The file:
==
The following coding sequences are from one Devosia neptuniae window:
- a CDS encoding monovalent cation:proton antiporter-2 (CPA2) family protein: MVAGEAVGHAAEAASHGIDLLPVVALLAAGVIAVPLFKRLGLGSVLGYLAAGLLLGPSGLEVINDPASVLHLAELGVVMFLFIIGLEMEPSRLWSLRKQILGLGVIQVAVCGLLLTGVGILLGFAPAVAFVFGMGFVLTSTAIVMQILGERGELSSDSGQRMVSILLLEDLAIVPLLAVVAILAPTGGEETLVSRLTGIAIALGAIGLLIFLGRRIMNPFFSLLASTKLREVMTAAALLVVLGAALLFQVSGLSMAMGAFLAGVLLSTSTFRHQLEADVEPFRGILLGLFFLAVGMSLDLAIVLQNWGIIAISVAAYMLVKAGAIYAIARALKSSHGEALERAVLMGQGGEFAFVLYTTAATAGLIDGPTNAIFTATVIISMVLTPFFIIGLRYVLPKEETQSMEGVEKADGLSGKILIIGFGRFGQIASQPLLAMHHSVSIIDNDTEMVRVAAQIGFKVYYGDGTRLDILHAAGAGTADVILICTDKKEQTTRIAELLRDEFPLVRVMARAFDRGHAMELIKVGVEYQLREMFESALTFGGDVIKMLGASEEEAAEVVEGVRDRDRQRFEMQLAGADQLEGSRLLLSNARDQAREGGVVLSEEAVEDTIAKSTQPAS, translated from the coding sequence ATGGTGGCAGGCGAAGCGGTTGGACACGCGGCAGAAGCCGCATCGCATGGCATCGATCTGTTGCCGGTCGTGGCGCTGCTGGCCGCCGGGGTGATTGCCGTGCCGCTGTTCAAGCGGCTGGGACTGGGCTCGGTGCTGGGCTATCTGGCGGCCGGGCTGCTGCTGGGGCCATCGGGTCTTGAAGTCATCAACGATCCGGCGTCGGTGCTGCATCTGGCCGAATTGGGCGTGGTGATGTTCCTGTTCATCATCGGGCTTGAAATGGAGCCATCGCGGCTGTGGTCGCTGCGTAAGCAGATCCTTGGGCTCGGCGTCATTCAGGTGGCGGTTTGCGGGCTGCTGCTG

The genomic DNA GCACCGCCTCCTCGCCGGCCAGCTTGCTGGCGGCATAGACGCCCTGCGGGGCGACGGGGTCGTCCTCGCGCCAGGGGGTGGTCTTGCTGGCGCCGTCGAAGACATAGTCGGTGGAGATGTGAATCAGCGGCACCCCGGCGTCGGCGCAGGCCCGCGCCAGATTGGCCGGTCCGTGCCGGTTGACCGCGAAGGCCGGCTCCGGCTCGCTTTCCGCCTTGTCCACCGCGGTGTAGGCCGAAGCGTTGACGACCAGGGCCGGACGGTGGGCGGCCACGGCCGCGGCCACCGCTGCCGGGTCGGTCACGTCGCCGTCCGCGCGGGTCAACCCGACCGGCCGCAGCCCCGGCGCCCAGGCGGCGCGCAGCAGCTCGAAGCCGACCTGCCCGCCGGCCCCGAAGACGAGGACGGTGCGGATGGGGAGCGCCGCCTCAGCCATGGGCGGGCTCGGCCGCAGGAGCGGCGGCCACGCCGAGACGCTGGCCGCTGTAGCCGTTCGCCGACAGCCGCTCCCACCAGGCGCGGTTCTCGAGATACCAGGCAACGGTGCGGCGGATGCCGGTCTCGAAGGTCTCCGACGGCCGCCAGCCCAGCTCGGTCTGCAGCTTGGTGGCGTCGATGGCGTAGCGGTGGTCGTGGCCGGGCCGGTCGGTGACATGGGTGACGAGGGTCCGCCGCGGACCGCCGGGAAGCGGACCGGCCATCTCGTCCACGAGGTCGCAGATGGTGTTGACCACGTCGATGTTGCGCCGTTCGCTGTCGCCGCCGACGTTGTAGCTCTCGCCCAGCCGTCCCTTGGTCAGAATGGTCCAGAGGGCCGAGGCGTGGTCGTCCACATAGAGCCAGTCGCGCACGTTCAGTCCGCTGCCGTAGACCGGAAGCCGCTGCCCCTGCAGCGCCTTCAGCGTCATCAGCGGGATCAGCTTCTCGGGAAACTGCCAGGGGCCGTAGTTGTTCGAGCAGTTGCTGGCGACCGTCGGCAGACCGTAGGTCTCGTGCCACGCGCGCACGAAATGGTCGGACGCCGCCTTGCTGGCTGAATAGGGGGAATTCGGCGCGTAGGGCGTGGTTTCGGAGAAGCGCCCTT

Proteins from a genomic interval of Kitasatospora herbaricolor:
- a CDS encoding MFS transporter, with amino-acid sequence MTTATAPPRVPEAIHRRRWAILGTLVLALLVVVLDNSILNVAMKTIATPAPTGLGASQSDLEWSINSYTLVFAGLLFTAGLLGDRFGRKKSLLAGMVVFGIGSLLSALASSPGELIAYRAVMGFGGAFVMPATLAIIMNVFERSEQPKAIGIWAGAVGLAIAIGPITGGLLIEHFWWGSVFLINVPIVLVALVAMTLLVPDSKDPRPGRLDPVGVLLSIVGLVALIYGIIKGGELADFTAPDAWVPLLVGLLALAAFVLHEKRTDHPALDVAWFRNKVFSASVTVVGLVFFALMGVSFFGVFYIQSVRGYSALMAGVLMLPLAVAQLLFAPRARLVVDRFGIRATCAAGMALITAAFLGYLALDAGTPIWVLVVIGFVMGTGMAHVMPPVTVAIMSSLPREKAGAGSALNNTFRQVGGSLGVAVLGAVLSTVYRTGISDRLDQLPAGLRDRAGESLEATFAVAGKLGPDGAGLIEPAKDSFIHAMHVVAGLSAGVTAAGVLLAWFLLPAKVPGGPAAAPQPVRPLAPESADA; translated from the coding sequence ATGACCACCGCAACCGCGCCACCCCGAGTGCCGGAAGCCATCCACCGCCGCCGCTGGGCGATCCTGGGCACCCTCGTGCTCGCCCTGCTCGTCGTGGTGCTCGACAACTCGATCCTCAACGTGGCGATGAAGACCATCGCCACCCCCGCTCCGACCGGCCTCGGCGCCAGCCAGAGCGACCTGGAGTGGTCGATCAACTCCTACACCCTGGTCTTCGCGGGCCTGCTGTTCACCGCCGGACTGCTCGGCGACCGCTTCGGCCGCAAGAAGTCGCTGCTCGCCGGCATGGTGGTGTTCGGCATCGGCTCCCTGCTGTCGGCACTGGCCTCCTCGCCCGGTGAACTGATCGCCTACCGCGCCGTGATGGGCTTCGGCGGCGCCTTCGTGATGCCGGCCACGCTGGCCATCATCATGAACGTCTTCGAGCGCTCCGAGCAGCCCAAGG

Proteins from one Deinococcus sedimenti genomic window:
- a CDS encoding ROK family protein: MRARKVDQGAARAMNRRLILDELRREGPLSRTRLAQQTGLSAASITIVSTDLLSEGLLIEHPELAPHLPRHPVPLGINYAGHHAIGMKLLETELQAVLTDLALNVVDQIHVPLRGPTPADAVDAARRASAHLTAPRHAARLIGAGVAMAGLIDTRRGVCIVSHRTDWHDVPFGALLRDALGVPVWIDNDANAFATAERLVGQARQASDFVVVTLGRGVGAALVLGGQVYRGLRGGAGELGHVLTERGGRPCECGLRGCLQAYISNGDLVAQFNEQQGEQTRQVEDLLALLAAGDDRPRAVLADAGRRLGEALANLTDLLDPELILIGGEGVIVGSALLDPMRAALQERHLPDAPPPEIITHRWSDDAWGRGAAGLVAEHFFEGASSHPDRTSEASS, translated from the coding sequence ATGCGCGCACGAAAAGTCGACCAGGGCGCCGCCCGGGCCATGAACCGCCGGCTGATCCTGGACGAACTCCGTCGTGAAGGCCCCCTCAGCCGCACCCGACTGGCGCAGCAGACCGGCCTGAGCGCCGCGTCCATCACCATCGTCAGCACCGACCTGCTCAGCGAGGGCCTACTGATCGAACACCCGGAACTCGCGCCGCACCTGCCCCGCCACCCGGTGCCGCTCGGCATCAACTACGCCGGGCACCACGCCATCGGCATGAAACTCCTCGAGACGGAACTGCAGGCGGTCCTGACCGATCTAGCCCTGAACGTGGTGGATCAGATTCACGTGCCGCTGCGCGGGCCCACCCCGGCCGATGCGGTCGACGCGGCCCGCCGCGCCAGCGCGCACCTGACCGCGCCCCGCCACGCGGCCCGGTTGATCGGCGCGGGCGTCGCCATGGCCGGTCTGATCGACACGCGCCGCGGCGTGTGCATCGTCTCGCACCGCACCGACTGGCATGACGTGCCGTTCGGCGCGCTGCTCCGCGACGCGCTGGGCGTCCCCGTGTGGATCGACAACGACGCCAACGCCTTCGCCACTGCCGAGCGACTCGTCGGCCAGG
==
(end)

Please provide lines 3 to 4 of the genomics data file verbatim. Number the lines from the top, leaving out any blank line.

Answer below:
The genomic DNA GCACCGCCTCCTCGCCGGCCAGCTTGCTGGCGGCATAGACGCCCTGCGGGGCGACGGGGTCGTCCTCGCGCCAGGGGGTGGTCTTGCTGGCGCCGTCGAAGACATAGTCGGTGGAGATGTGAATCAGCGGCACCCCGGCGTCGGCGCAGGCCCGCGCCAGATTGGCCGGTCCGTGCCGGTTGACCGCGAAGGCCGGCTCCGGCTCGCTTTCCGCCTTGTCCACCGCGGTGTAGGCCGAAGCGTTGACGACCAGGGCCGGACGGTGGGCGGCCACGGCCGCGGCCACCGCTGCCGGGTCGGTCACGTCGCCGTCCGCGCGGGTCAACCCGACCGGCCGCAGCCCCGGCGCCCAGGCGGCGCGCAGCAGCTCGAAGCCGACCTGCCCGCCGGCCCCGAAGACGAGGACGGTGCGGATGGGGAGCGCCGCCTCAGCCATGGGCGGGCTCGGCCGCAGGAGCGGCGGCCACGCCGAGACGCTGGCCGCTGTAGCCGTTCGCCGACAGCCGCTCCCACCAGGCGCGGTTCTCGAGATACCAGGCAACGGTGCGGCGGATGCCGGTCTCGAAGGTCTCCGACGGCCGCCAGCCCAGCTCGGTCTGCAGCTTGGTGGCGTCGATGGCGTAGCGGTGGTCGTGGCCGGGCCGGTCGGTGACATGGGTGACGAGGGTCCGCCGCGGACCGCCGGGAAGCGGACCGGCCATCTCGTCCACGAGGTCGCAGATGGTGTTGACCACGTCGATGTTGCGCCGTTCGCTGTCGCCGCCGACGTTGTAGCTCTCGCCCAGCCGTCCCTTGGTCAGAATGGTCCAGAGGGCCGAGGCGTGGTCGTCCACATAGAGCCAGTCGCGCACGTTCAGTCCGCTGCCGTAGACCGGAAGCCGCTGCCCCTGCAGCGCCTTCAGCGTCATCAGCGGGATCAGCTTCTCGGGAAACTGCCAGGGGCCGTAGTTGTTCGAGCAGTTGCTGGCGACCGTCGGCAGACCGTAGGTCTCGTGCCACGCGCGCACGAAATGGTCGGACGCCGCCTTGCTGGCTGAATAGGGGGAATTCGGCGCGTAGGGCGTGGTTTCGGAGAAGCGCCCTT

Proteins from a genomic interval of Kitasatospora herbaricolor: